Is it possible for a subcontractor to settle with a plaintiff around a cross-complainant’s claim for express contractual indemnity? Conventional wisdom holds that express contractual indemnity claims will always survive a motion for a determination of good faith settlement because a determination of a good faith settlement (Code Civ. Proc. §877.6.) only eliminates cross-complaints for equitable indemnity and contribution. In practice, the answer is not that cut and dried. It is possible to achieve such a settlement given a desire to settle, the right set of facts, an intelligent and cooperative plaintiff’s counsel and, of course, a receptive judge.
In a construction defect case, the correct set of facts would require indemnitee(s) (typically owners, developers, architects, engineers or general contractors) with an express contractual indemnity clause and indemnitor(s) (typically, a subcontractor or a group of subcontractors) with clearly defined scopes of work. Next you need a cooperative plaintiff’s counsel who agrees for a sum certain to dismiss all claims for damages (including consequential damages) arising from the settling subcontractor’s work per “the subcontract and any and all change orders.” It is important that the release encompasses all of the damages that could arise from the work of a particular subcontractor or group of subcontractors. All that can remain are claims against the indemnitee(s) for its/their sole negligence for which there can be no indemnity. (Civ. Code §2782(a).)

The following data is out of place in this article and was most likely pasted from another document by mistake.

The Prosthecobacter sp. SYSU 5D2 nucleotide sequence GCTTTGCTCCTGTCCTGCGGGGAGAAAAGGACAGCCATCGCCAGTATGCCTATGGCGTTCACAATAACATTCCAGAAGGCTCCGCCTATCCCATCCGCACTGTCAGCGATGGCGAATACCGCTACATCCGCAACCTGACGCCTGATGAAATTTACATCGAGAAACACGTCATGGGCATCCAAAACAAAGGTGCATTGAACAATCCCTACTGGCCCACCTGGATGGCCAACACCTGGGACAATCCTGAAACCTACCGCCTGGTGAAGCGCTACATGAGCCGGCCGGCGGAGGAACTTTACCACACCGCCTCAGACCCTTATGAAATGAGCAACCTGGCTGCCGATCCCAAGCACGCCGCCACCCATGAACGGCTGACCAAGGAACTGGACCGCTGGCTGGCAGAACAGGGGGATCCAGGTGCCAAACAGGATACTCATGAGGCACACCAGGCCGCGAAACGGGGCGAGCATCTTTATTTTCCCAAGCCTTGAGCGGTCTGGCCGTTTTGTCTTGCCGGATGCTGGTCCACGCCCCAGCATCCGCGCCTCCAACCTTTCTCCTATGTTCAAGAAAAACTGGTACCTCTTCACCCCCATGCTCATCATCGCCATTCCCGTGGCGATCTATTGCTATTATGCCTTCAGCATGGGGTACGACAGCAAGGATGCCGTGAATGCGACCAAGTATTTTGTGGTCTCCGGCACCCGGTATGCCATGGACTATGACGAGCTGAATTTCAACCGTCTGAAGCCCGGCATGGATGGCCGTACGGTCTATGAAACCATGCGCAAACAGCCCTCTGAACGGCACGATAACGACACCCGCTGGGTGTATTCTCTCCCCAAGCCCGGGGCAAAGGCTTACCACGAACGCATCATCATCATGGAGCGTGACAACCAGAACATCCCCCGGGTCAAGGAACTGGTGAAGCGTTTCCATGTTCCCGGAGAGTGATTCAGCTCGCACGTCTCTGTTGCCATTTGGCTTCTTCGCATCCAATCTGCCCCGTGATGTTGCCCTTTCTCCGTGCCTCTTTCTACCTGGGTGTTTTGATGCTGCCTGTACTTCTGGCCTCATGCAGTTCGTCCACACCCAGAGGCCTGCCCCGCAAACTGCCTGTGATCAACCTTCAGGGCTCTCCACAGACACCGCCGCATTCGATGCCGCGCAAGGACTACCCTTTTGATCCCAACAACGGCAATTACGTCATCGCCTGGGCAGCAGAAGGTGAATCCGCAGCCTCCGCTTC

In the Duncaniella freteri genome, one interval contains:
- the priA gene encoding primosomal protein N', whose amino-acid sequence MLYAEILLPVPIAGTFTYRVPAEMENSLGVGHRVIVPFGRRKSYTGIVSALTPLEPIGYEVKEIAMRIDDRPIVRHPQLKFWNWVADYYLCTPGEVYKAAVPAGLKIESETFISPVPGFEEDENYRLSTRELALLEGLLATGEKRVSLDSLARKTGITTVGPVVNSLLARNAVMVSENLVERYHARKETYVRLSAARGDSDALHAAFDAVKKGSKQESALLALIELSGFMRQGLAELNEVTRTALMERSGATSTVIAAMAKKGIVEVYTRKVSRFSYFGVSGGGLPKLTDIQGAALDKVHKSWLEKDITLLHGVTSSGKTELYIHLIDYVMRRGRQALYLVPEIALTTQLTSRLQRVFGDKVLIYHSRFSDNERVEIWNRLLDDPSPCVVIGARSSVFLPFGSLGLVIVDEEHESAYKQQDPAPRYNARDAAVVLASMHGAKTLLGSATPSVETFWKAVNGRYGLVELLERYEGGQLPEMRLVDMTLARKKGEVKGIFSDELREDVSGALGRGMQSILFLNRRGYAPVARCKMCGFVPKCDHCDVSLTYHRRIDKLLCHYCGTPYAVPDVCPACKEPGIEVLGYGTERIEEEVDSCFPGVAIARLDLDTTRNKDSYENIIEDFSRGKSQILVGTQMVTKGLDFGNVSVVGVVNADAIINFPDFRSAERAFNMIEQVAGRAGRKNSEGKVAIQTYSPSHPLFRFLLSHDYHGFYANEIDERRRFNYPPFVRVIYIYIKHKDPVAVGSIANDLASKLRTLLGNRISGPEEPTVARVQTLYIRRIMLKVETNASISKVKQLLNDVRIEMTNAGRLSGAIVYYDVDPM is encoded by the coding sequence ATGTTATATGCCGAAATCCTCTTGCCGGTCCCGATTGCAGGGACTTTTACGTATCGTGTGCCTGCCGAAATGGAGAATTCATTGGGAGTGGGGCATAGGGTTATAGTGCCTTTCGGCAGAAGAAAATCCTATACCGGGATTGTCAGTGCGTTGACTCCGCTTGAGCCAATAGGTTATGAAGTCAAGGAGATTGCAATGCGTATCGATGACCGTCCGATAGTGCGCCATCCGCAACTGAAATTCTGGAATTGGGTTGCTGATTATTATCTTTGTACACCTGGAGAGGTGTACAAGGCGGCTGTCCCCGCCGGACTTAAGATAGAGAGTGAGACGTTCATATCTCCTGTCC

Arguably, these terms alone should be sufficient to fulfill any indemnity obligation that might be owed by the subcontractor. However, an indemnitee (owner, etc.) will argue that it may still be exposed to liability for the acts of the settling subcontractor (under vicarious liability) and/or it may be found to be joint and severally liable with the settling subcontractor. In such cases, it could be obligated to pay for damages otherwise covered under the express indemnity agreement. Such arguments, if accepted by the court, would be fatal to a Code of Civil Procedure §877.6 application/motion for a good faith determination.
To anticipate and defeat such arguments, plaintiff’s counsel must expressly agree in the Settlement Agreement to limit recovery against the indemnitee(s) (owner, etc.) to only those damages caused by the indemnitee itself. Said another way, plaintiff must expressly agree not to pursue any claims against the indemnitee (owner, etc.) for which liability may be imposed by the judge or jury under vicarious liability or joint and several liability principals for the “work” of the settling parties, i.e. the indemnitor(s). By expressly agreeing to such terms, the plaintiff puts the settlement on all fours with what Code of Civil Procedure §877.6 is supposed to protect, i.e. the non-settling joint tortfeasor.
Following the guidelines set forth in the case of Bobrow/Thomas & Associates v Superior Court (1996) 50 Cal. App.4th, 1654 (hereinafter “BTA”) is key to making this type of settlement work under C.C.P. §877.6. In BTA, plaintiff Sutter Coast Hospital entered into a contract for BTA to design and manage construction of the hospital. BTA hired Otto to serve as the prime contractor. Otto in turn hired Peninsula Floors, Inc. (PFI) to install the floors.